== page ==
Objective Morality – 4

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Objective Morality – 4

Our approach so far has been fairly catechetical – we’re building a foundation of knowledge about morality.  Let us apply some of that knowledge, and have a little fun besides.

Generally speaking, atheists break themselves off into a few different groups with respect to morality.*

First, one has the intelligent, reflective atheist – here is one who recognizes that something needs to be said about morality, who further realizes it is not a matter of proving that individual atheists can be good people.  He wants to maintain that objective morality is real, and he’s trying to figure out how.  For him, I have respect.

Second, one has the intelligent, reflective atheist who concedes there can be no objective morality without God.  One finds an example in Nietzsche, among others.  The intellectual integrity of such people, I respect; their prescriptions for human behavior cause me to tremble.

Third, you have your atheist who declares that belief in God is not necessary to be good, because…well, look at him, the atheist.  He’s a good person!  Plus, evolution.  Here is one who is confused and proud of it, and we will deal with him later.

Fourth, you have your atheist who both denies objective morality, then tells you how terrible Christians are.  And God.  God is the worst.  But seriously, if Christians would just stop doing X, Y, and Z, they’d be good people, too, and everyone would be better off.


Let’s have fun with the fourth atheist.  Bearing in mind our illustration from last time, consider this:

Imagine you are in a dark room with a blind man.  You know that you have sight, and you know that light exists, but at the moment you can’t see any.

You come to find out – because he told you so – that this man does not believe in the existence of light.  In fact, he used to have vision, but when he realized that light was just an illusion, he blotted out his own eyes, so that he would not get confused about whether there was any light.

This seems rather drastic to you, but he is strangely proud of the fact.  So proud that he wants to convince you that there is no such thing as light, too.


Blind man:  Well yes, of course there’s no light.

You:  Uh…

Blind man:  Oh, you’ve been duped, too?  Not completely your fault; your parents probably taught you there’s such a thing as light.  Well, we now know there is no such thing.

You:  Why do you think that?

Blind man:  Light is an illusion!  Go ahead – prove to me that light exists.

You:  But you’re blind.

Blind man:  No, I see perfectly that there is no light!  Can’t prove it, then?

You:  Well- I mean, you just see light.  That’s how you know it’s there.  It’s obvious.

Blind man:  Ah, but Science has shown us that this is just an illusion, just as I’ve been telling you.  You only think you can see light because you have not been enlightened yet.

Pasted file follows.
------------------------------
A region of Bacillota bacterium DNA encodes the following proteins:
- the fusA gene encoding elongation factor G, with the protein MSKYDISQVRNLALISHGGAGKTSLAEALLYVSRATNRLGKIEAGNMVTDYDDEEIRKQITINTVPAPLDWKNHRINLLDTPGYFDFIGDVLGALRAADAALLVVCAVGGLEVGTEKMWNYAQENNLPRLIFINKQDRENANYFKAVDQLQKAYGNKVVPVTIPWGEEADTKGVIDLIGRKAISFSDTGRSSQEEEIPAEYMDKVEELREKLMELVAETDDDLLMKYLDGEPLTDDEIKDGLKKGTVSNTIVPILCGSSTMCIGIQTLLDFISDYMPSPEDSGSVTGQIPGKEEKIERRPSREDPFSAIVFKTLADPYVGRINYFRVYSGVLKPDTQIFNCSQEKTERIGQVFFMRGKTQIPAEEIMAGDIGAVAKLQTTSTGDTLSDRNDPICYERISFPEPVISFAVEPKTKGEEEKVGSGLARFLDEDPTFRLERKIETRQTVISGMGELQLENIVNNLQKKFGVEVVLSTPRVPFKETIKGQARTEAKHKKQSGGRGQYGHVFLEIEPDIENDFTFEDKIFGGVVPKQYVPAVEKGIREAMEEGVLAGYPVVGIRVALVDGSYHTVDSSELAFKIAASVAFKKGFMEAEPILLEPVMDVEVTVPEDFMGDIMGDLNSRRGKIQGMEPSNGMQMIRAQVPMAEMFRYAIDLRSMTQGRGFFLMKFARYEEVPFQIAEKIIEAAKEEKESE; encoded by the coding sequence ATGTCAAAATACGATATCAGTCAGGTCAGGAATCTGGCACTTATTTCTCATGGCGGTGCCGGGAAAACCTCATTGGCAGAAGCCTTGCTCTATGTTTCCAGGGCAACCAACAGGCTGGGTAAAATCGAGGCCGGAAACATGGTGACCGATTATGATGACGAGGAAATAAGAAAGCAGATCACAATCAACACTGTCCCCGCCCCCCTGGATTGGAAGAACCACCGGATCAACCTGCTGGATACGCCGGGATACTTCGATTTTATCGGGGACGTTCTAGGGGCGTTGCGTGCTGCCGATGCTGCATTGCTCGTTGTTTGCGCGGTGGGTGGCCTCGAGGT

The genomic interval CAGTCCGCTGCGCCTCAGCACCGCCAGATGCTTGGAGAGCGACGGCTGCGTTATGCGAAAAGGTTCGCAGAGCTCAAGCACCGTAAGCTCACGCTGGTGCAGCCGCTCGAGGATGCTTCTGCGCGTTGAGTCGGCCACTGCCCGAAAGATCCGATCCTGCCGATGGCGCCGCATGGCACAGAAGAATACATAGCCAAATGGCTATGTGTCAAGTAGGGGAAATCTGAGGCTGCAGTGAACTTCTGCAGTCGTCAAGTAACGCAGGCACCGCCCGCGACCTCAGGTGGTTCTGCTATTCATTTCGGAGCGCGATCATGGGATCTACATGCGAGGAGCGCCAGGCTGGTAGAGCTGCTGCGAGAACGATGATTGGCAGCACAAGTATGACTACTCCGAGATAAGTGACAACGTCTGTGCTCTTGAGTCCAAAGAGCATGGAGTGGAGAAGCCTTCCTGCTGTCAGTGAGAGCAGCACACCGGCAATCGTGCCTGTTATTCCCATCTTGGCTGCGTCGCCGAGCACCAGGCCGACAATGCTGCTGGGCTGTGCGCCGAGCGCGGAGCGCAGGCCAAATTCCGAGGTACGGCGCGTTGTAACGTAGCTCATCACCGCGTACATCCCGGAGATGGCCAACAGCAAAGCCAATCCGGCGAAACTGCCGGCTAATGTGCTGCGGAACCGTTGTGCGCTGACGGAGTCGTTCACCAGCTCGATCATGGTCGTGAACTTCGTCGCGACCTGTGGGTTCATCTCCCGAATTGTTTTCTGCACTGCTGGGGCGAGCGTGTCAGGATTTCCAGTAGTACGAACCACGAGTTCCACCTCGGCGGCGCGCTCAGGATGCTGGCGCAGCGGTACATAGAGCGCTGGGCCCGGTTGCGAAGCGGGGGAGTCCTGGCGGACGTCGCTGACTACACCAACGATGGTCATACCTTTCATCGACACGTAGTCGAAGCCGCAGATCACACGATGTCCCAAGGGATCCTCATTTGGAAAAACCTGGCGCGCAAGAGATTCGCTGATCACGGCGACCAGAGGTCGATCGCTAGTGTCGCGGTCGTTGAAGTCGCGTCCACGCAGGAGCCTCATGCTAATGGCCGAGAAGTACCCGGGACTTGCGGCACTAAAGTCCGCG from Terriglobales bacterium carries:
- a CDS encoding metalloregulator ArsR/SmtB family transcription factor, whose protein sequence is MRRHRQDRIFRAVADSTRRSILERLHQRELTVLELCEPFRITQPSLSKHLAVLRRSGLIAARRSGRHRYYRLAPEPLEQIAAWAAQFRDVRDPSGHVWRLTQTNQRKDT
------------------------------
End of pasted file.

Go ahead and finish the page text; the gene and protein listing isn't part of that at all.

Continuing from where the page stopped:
You let some time pass.  How did you end up in this room, anyway?  Maybe there’s a door here somewhere…


Blind man:  Excuse me, could you step to the side, please?

You:  I’m sorry?

Blind man:  Yes, could you step to the side?  I can’t see.

You:  (speechless)

Blind man:  Well?

You:  Listen, that doesn’t even make sense.

Blind man:  You’re a Christian, I bet.  Still believe in bronze-aged myths and a sky daddy?

You:  What does that-

Blind man:  Look, your body is opaque, you can’t help that, and for the most part you’ve stayed out of my line of sight.  But now your shadows are kinda bothering me.  If you would just take one step to the side, I would be grateful, and I think we’d get along splendidly.

You:  (Well, what would you say?)


This is just the sort of absurd thing our fourth atheist is doing.  He wants to deny there is objective morality (in the story, “light”), and finds some irrelevant way to dismiss it.  How could you prove to him that there is objective morality if, when you point to it, he dismisses it as an illusion?

That’s one thing.  To say there is no objective morality is to say that there is no moral difference between genocide and mowing the lawn.  Some people swallow that pill, and they usually experience bottomless despair as a result.

But our rather stupid fourth atheist goes one further, as he is wont to do.**

He now has the unmitigated temerity to correct your morality, though he denies objective morality.  He thinks that if Christians would just give a little ground on, say, abortion, that would be a step in the right direction.  Then they would be better people, morally.

This is just absurd, and beyond absurd.  It is like denying there is such a thing as light – effectively declaring oneself blind, unable to see because there is nothing to see – and then being critical of someone else’s shadows.